Tucson skyline (copy)

 

Tourism continues to be big business in Arizona.

The state, which counts tourism as its highest-grossing industry, once again broke records for overall overnight visitors (45.4 million), as well as spending by overnight visitors ($24.4 billion) in 2018. 

Last year also marked the first year that state taxes from tourism-related expenses, such as rental car and hotel stays, topped $1 billion. 

At the annual Governor’s Conference on Tourism in late July, several speakers, including Arizona Office of Tourism Deputy Director Becky Blaine, discussed the importance of tourism to the state’s economy to a packed ballroom inside Tucson’s JW Marriott Starr Pass resort. 

Blaine said the industry’s success is paramount to the Grand Canyon State as a whole, given the immense economic benefit that residents and businesses alike receive from the influx of visitors. 

“Tourism is the number one export for the state. It supports 192,000 jobs, and it reduces the tax burden,” Blaine said. “That visitor spending translates into tax revenue, reduces the tax burden of every Arizona household by more than $1,300 every year.” 

A big reason visitors like to come to Arizona: the state’s many national parks, from the Grand Canyon and Petrified Forest in Northern Arizona to Saguaro National Park in Tucson. 

Blaine believes there’s much work to be done, so the state’s recent goodwill continues unimpeded in the years to come. 

Much of that work revolves around ad campaigns that are targeted at both domestic and international travelers, with the Arizona Office of Tourism working in tandem with local outlets, such as Visit Tucson. 

Blaine said the department’s main goal is to do whatever it takes to convince visitors to enter the state, regardless of what their travel purpose is. 

She believes the recent success of the state’s tourism industry, which has seen record-breaking numbers of visitors for three consecutive years, is proof that what they’re doing is working. 

“We are the state’s marketing agency,” she said. “We’re a state agency, so we are tasked with outreach to consumers that are potential visitors to the state of Arizona. We are research-based. Everything we do, we rely on research.”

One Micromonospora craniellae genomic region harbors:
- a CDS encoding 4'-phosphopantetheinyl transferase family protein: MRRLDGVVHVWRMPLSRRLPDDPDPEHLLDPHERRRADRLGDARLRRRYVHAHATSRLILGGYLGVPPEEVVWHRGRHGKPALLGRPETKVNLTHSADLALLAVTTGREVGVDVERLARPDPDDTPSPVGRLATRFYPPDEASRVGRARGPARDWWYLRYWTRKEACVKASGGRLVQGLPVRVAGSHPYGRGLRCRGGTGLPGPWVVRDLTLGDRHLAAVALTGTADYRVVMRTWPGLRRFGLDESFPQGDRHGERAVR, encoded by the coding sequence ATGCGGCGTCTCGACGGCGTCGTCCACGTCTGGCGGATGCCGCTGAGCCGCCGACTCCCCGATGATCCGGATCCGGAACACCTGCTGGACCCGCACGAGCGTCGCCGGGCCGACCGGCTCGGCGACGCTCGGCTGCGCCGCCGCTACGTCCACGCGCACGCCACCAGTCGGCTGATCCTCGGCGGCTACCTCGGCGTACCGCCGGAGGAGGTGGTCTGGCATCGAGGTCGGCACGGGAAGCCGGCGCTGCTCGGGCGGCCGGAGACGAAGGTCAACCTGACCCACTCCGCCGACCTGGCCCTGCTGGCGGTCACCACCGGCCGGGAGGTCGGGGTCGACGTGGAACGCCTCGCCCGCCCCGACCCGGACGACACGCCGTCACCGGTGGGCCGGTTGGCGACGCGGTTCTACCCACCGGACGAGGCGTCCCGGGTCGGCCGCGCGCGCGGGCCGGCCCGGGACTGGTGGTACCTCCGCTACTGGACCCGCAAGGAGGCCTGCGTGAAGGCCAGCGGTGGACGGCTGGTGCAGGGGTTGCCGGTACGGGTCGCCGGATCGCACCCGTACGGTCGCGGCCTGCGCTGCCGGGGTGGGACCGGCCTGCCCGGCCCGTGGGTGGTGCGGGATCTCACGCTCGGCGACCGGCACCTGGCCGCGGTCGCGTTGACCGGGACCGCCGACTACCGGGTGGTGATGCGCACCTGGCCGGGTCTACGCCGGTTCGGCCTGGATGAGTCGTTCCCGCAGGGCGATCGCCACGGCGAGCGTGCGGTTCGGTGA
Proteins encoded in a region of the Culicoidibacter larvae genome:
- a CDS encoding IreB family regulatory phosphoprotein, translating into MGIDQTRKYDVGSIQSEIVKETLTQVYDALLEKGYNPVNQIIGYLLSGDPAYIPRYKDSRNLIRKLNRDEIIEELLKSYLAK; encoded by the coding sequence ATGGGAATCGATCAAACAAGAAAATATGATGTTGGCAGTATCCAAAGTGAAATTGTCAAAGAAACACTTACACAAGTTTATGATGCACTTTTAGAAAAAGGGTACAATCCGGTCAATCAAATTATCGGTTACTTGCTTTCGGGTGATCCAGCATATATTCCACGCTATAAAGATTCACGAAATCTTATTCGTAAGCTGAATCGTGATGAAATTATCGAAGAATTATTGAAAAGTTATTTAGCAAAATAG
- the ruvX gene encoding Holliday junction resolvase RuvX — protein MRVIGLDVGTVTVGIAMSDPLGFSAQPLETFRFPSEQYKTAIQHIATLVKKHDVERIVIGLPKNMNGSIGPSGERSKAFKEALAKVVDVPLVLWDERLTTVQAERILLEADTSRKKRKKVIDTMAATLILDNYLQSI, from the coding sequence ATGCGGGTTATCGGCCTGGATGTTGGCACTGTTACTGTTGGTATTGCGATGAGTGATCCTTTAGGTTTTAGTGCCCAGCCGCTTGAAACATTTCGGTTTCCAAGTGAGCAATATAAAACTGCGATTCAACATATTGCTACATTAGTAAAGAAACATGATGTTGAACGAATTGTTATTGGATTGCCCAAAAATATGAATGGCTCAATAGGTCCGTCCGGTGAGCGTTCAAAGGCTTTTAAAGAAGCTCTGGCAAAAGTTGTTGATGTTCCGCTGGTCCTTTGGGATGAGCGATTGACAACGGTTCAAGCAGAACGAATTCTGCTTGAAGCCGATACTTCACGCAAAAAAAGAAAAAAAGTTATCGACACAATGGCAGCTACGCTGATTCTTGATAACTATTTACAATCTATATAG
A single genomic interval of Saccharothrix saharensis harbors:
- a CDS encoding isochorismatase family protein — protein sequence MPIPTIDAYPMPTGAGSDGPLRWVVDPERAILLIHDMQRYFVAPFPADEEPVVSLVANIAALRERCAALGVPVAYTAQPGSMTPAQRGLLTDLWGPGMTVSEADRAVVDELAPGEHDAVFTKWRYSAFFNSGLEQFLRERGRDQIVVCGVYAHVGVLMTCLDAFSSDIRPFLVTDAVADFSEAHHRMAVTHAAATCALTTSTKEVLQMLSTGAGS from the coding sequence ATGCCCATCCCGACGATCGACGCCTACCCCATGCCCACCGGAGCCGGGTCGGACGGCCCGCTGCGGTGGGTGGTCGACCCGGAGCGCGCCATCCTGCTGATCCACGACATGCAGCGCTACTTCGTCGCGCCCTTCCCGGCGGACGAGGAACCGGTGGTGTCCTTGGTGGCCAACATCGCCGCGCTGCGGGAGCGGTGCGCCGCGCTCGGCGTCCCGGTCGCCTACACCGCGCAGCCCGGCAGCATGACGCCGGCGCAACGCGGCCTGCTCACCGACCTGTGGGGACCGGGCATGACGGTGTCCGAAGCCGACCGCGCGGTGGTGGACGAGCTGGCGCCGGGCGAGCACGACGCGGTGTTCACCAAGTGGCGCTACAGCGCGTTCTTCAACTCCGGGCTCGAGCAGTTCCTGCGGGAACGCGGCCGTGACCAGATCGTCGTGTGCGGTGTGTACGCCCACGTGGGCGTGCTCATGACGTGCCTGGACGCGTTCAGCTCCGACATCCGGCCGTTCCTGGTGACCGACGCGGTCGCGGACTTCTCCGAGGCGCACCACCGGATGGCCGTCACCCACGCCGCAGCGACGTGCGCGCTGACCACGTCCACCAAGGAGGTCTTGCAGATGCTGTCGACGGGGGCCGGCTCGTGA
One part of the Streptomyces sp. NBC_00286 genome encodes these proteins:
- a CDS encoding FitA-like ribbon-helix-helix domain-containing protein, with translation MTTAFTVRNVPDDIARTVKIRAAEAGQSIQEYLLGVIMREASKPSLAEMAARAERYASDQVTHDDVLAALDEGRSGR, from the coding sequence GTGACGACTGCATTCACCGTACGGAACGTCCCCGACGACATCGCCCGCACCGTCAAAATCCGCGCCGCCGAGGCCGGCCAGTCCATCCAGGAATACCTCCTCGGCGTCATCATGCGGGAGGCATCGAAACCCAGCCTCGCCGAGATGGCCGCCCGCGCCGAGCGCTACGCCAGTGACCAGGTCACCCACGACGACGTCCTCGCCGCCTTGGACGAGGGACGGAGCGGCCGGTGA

Locally, the rise in tourism has been a boon for business, according to Visit Tucson Director of Communications Dan Gibson. 

Gibson said the Southern Arizona agency has worked with the Arizona Office of Tourism to target possible tourists in gathering spots, such as airports and other transportation hubs. 

Such targeted advertising wouldn’t be possible without the help of the Arizona Office of Tourism, according to Gibson, especially when it comes to attracting international tourists. 

“You’re wanting to connect those people with the variety of things that they can do in Arizona, maybe starting at the top at the Grand Canyon and coming down through Cottonwood or Jerome, Phoenix and Scottsdale,” Gibson said. 

He added that the Arizona Office of Tourism “is doing great work in marketing the state as a whole, and then it’s a great opportunity for us to partner with them on some of those larger initiatives.” 

Blaine said the office is currently working with 91 cities and towns and 22 tribal nations in the state, doing whatever they can to promote the business of tourism. 

She believes the AOT’s message is simplistic, given the state’s plethora of attractions, but that their work has avoided falling on deaf ears.  

“Arizona is a welcoming destination, it’s a great place for a vacation,” Blaine said. “Come here, have a great vacation with your family or your spouse and really get to see and experience, not only history and culture, the outdoors, but amazing food and culinary experiences all around the state, as well.”